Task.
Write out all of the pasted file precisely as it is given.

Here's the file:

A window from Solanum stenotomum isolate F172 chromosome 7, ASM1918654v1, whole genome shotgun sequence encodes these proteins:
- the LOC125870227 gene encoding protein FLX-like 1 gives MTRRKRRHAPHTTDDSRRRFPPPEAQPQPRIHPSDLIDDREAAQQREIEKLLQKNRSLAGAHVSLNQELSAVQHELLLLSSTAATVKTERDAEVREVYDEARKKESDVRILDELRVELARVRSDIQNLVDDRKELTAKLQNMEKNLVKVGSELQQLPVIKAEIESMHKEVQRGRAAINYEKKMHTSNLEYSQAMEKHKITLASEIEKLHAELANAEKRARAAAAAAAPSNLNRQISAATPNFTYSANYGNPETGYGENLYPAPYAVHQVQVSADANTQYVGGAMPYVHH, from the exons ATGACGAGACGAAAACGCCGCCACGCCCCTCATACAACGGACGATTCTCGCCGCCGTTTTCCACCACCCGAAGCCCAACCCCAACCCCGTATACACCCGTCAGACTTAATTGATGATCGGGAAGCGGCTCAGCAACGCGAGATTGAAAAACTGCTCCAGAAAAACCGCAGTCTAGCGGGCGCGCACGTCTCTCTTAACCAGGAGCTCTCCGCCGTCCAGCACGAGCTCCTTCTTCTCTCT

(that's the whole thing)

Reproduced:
A window from Solanum stenotomum isolate F172 chromosome 7, ASM1918654v1, whole genome shotgun sequence encodes these proteins:
- the LOC125870227 gene encoding protein FLX-like 1 gives MTRRKRRHAPHTTDDSRRRFPPPEAQPQPRIHPSDLIDDREAAQQREIEKLLQKNRSLAGAHVSLNQELSAVQHELLLLSSTAATVKTERDAEVREVYDEARKKESDVRILDELRVELARVRSDIQNLVDDRKELTAKLQNMEKNLVKVGSELQQLPVIKAEIESMHKEVQRGRAAINYEKKMHTSNLEYSQAMEKHKITLASEIEKLHAELANAEKRARAAAAAAAPSNLNRQISAATPNFTYSANYGNPETGYGENLYPAPYAVHQVQVSADANTQYVGGAMPYVHH, from the exons ATGACGAGACGAAAACGCCGCCACGCCCCTCATACAACGGACGATTCTCGCCGCCGTTTTCCACCACCCGAAGCCCAACCCCAACCCCGTATACACCCGTCAGACTTAATTGATGATCGGGAAGCGGCTCAGCAACGCGAGATTGAAAAACTGCTCCAGAAAAACCGCAGTCTAGCGGGCGCGCACGTCTCTCTTAACCAGGAGCTCTCCGCCGTCCAGCACGAGCTCCTTCTTCTCTCT